Medicinal cannabis treatment

The Australian Government Department of Health regulates therapeutic medicines containing cannabinoids through the Therapeutic Goods Administration (TGA) and for importation or production, the Office of Drug Control.

Access is restricted to appropriate patients with medical conditions where there is evidence to support its therapeutic use.

For further information read the:

Patients living in Queensland

A patient living in Queensland must access medicinal cannabis through a doctor who is authorised under the Special Access or Authorised Prescriber Scheme administered by the Commonwealth Therapeutic Goods Administration (TGA).

In Queensland, all doctors can prescribe Schedule 4 - cannabidiol (CBD) and Schedule 8 - tetrahydrocannabinol (THC) or tetrahydrocannabinol: cannabidiol (THC:CBD) products without a Queensland approval.

For further information read the TGA website’s Access to medicinal cannabis product page, or phone 1800 020 653.

Approvals doctors require to prescribe medicinal cannabis

Doctors require a Therapeutic Goods Administration (TGA) approval to prescribe unregistered medicinal cannabis products in Queensland. These approvals are granted under the Commonwealth Department of Health,  Special Access Scheme Category B (SAS Cat B) or Authorised Prescriber Schemes. Please use TGA Online to make your application.

There are various regulatory requirements under the Medicines and Poisons (Medicines) Regulation 2021 regarding the prescribing of monitored medicines (including Schedule 8 medicinal cannabis), including prescription requirements, and compliance with relevant departmental standards.

Conditions that medicinal cannabis can be prescribed for

Queensland laws do not limit what symptoms or conditions may be applied for by your doctor. When making a TGA application the doctor will need to supply sufficient scientific evidence that supports the use of medicinal cannabis for the particular symptom or condition.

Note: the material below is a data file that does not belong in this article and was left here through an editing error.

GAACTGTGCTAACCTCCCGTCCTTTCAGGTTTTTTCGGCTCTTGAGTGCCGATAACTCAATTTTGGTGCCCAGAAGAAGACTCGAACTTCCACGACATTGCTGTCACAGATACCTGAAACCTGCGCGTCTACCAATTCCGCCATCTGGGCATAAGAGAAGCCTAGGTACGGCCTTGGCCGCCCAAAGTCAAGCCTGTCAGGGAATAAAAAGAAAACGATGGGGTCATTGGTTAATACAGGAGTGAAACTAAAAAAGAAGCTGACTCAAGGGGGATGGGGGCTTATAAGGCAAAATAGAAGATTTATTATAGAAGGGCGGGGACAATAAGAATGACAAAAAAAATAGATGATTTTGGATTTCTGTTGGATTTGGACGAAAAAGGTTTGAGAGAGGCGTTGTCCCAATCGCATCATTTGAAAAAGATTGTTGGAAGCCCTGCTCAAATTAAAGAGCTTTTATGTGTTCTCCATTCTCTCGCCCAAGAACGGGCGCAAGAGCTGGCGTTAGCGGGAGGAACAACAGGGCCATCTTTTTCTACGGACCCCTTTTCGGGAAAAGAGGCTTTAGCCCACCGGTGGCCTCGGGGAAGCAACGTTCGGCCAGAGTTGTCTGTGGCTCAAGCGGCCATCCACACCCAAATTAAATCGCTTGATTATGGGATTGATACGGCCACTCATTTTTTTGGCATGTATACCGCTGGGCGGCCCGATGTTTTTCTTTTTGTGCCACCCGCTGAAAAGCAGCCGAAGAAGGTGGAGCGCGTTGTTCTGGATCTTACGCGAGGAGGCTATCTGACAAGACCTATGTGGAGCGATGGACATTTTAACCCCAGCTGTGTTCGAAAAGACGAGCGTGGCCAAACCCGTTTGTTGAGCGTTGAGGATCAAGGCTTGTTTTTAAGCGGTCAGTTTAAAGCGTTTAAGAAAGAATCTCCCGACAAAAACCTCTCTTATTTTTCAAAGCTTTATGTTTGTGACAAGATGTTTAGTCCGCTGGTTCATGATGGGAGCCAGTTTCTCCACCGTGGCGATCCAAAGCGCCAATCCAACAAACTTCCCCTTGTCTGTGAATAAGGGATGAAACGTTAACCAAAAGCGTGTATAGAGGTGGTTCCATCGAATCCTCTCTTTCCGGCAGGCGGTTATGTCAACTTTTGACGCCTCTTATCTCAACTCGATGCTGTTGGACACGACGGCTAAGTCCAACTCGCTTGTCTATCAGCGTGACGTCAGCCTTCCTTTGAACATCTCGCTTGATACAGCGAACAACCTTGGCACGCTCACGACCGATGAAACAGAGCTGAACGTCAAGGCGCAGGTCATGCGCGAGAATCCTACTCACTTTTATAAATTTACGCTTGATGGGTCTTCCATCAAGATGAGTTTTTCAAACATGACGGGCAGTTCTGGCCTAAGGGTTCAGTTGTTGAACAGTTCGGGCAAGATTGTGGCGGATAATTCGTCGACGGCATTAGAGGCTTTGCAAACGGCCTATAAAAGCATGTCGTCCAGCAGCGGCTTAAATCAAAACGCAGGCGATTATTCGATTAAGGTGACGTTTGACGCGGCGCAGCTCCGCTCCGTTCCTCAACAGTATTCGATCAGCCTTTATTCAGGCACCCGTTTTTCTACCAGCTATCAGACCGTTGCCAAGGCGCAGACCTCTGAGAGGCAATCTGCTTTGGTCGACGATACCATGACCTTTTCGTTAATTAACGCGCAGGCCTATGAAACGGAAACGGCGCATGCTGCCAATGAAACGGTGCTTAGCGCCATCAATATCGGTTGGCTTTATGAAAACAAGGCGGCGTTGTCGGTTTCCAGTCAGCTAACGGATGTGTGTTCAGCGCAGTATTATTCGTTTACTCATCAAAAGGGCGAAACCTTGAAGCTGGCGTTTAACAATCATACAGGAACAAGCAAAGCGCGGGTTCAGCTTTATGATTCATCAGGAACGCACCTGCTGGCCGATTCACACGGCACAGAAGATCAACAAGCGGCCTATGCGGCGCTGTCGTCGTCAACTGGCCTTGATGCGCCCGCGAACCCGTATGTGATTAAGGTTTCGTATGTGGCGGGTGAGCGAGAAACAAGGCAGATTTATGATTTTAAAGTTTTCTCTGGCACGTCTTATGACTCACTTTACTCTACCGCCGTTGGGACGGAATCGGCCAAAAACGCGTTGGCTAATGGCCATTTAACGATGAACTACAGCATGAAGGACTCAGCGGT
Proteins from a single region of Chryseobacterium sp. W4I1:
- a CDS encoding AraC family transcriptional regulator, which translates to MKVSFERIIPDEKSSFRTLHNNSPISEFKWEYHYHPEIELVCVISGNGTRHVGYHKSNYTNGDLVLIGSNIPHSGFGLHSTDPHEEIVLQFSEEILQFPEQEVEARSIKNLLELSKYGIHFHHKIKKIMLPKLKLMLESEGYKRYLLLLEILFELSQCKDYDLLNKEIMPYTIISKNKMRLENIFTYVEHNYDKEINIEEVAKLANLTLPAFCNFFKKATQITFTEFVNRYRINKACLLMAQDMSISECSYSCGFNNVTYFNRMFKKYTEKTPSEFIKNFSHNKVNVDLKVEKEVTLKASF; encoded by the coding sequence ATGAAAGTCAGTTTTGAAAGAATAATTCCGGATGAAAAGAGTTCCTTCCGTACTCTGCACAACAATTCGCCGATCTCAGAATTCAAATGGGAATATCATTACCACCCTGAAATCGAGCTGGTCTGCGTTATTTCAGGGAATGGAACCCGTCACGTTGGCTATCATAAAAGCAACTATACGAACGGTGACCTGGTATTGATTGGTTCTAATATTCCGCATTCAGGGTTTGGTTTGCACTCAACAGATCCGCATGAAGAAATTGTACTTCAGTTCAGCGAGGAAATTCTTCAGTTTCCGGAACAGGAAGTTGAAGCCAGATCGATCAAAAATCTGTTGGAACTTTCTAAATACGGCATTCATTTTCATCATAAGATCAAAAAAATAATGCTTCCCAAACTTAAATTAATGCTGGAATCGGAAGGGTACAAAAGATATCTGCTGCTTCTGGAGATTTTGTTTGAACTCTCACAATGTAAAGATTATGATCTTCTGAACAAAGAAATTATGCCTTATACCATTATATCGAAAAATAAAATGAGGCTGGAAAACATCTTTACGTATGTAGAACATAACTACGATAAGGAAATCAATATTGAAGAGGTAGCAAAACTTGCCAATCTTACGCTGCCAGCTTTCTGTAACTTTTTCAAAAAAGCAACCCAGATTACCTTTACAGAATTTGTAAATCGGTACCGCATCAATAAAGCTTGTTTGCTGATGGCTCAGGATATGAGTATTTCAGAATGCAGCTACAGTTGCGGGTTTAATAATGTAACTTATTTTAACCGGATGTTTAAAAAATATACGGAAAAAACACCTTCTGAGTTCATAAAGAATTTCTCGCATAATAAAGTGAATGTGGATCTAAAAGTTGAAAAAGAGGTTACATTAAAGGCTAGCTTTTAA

Research continues to be conducted on the potential uses of medicinal cannabis. The scientific evidence base suggests that medicinal cannabis may be suitable to treat:

  • severe muscular spasms and other symptoms of multiple sclerosis
  • chemotherapy-induced nausea and vomiting
  • some types of epilepsy with severe seizures
  • palliative care (cachexia, nausea and vomiting, pain)
  • some types of chronic non-cancer pain.

There is no evidence that medicinal cannabis is an effective primary treatment for cancer.

You should not:

  • consider medicinal cannabis as an alternative treatment for cancer
  • delay starting standard cancer treatments in favour of using medicinal cannabis.


Smoking medicinal cannabis exposes patients to many of the same health risks as smoking regular cigarettes. Vaporisation using a TGA approved vaporiser is a possible alternative. Please be aware that in Queensland personal vaporisers are smoking products under the Tobacco and Other Smoking Products Act 1998 (Qld) and cannot be used in smoke-free areas. In most circumstances it is an offence to use medicinal cannabis with a personal vaporiser in a smoke-free area including at enclosed public places and at health facilities.

Doctors seeking approval to use a specific product will need to provide evidence of its safety and efficacy for the condition or symptom being treated to the TGA.

Participating in a clinical trial

Clinical trials are often run by pharmaceutical companies to find out about how their product behaves in patients.

Clinical trials often set entry criteria and use clinical protocols so that the results are as useful as possible. Recruitment for clinical trials is sought by a range of means including through the peak bodies for certain conditions, for example Epilepsy Queensland. Speak with your doctor to find out if there are any clinical trials for your condition.